Signs Of Alcohol Poisoning

March 9, 2020


Alcohol Poisoning

Know the signs and take steps to mitigate life-threatening situations


You probably know that drinking too much alcohol can cause slurred speech and poor coordination. But did you know drinking too much in a short amount of time can cause alcohol poisoning — and the results can be deadly.


Since alcohol is a depressant, it can affect your brain and nervous system in ways that slow down your breathing and heart rate. Alcohol is filtered by your liver, which normally does a good job of stopping alcohol’s toxins from getting into your bloodstream. But drinking copious amounts of alcohol in a short time period makes it so the liver won’t be able to keep up.


When you drink alcohol, your height and how much you weigh also play a role in your risk for alcohol poisoning. So do things like how recently you ate food, whether you’re taking drugs along with drinking and how much and how fast you drink.


“Intoxication affects a person’s behavior and judgment. When judgment is affected, a person can easily continue drinking, and can experience alcohol poisoning,” says Joyce Willis, a licensed professional counselor in private practice.



The inside of a hospital room. Individuals who have suffered from alcohol poisoning might visit a hospital for emergency treatment.

Alcohol poisoning occurs when there’s so much alcohol in the bloodstream that areas of the brain controlling basic life-support functions — breathing, heart rate, temperature control — begin to shut down. Alcohol overdose can lead to permanent brain damage, coma or death.


Binge drinking is a major cause of alcohol poisoning. For a man, binge drinking is when five or more drinks are consumed in less than 2 hours. For a woman, it’s four drinks in the same amount of time.


Smelling like alcohol, slurred speech and confusion, poor coordination and stumbling, and damp or clammy skin are all early signs of alcohol poisoning that may worsen.




  • Severe confusion or stupor
  • Not being able to stay awake
  • Throwing up
  • Seizures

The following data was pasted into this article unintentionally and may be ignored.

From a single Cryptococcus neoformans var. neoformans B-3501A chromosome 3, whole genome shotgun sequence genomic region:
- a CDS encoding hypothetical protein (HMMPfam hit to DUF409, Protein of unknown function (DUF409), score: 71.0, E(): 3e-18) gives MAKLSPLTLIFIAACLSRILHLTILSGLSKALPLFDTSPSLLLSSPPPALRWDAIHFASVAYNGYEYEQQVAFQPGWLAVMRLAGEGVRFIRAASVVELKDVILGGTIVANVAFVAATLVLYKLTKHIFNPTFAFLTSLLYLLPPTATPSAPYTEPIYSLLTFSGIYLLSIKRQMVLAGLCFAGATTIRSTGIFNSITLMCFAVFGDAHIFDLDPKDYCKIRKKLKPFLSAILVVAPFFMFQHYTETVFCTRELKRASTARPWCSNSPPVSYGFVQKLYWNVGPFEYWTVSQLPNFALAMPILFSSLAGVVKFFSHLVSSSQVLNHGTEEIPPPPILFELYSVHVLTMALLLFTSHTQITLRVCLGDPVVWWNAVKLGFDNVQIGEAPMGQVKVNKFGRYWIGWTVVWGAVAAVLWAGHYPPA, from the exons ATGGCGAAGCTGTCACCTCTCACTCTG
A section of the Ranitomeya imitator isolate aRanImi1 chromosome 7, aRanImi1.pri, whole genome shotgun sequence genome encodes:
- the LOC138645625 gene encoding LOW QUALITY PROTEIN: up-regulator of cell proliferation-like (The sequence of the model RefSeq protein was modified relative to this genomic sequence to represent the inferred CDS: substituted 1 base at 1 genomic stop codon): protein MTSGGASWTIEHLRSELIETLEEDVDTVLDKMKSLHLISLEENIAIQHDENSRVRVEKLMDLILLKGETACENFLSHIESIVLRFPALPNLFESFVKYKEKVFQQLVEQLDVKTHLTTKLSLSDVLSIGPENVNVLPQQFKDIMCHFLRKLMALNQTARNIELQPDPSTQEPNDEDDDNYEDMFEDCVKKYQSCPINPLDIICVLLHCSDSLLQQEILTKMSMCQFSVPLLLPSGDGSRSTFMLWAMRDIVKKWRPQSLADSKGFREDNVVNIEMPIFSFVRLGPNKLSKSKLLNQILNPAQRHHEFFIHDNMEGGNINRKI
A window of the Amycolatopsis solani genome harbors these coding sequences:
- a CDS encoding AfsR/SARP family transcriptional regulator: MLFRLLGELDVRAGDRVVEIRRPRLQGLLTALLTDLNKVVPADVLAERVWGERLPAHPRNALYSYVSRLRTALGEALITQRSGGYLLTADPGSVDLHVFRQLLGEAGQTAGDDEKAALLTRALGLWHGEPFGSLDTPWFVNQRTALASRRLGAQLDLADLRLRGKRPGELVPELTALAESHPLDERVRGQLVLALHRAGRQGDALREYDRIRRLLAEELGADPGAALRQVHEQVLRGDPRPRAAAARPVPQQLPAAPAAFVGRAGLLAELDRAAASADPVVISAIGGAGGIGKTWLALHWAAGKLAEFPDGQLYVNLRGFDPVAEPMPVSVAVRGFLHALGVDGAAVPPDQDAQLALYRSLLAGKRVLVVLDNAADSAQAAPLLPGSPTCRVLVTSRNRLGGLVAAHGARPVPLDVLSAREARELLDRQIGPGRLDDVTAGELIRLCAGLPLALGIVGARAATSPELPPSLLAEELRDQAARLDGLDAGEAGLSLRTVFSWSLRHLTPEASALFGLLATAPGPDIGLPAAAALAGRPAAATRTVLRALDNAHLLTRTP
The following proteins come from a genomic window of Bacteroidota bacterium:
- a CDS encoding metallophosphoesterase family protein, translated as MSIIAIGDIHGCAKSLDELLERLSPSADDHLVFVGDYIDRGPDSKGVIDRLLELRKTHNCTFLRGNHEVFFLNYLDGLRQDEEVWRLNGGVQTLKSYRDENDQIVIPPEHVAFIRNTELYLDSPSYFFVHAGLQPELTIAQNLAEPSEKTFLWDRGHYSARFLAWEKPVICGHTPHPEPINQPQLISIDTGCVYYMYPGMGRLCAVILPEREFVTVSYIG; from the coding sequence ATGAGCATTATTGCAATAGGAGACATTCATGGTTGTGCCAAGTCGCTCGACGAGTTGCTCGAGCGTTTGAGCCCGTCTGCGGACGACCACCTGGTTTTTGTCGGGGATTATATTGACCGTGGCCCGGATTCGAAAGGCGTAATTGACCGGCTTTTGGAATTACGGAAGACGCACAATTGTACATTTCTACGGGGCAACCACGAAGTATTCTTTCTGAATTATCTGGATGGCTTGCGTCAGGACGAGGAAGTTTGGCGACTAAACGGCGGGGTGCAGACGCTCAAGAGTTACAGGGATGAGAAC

• Slow breathing (fewer than eight breaths per minute)
  • Long pauses between breaths (10 seconds or more)
  • Very slow heartbeat
  • Low body temperature
  • Bluish or pale skin


When alcohol poisoning is extreme, it can lead to life-threatening consequences like:


  • Choking on your own vomit
  • Trouble breathing because of vomit that gets into the lungs
  • Severe dehydration
  • Brain damage
  • Coma



The outside of an emergency room. Many individuals will visit the emergency room if they experience alcohol poisoning.

If someone you’re with has alcohol poisoning, take these emergency steps:


  • Call 911 right away
  • Try to keep the person awake and sitting upright
  • Have the person sip water if s/he’s awake
  • Cover the person with a warm blanket
  • Roll the person on their side to prevent choking on vomit
  • Tell paramedics about the person’s symptoms and how much they drank


Some things that seem like a good idea may actually cause harm, such as cold showers (severe coldness), giving food (can cause vomiting or choking) and making the intoxicated person “walk it off” (can lead to a fall).



If a person has swallowed life-threatening amounts of alcohol, doctors may conduct medical treatment that includes “pumping” the stomach to keep any leftover alcohol from entering the bloodstream; giving fluids through an IV to prevent dehydration; giving extra oxygen to help the person breathe; and flushing the stomach of toxins or remove toxins from the blood.



Alcohol poisoning is serious and can indicate a possible addiction. Detoxing from alcohol use is the first step in alcohol addiction recovery but can be dangerous without professional help. Detoxing at a facility will make things go easier and keep you safer than soldiering through it alone.


If you’d like more information about alcohol poisoning and detoxification, contact Landmark Recovery at 888-448-0302.


About The Author

Freelance writer D.D. Kullman is a tennis player, snow skier, animal lover and early tech adopter. She lives in Phoenix, Arizona with her husband, Joe, and Sheltie, Koko and is an adjunct instructor at Grand Canyon University.

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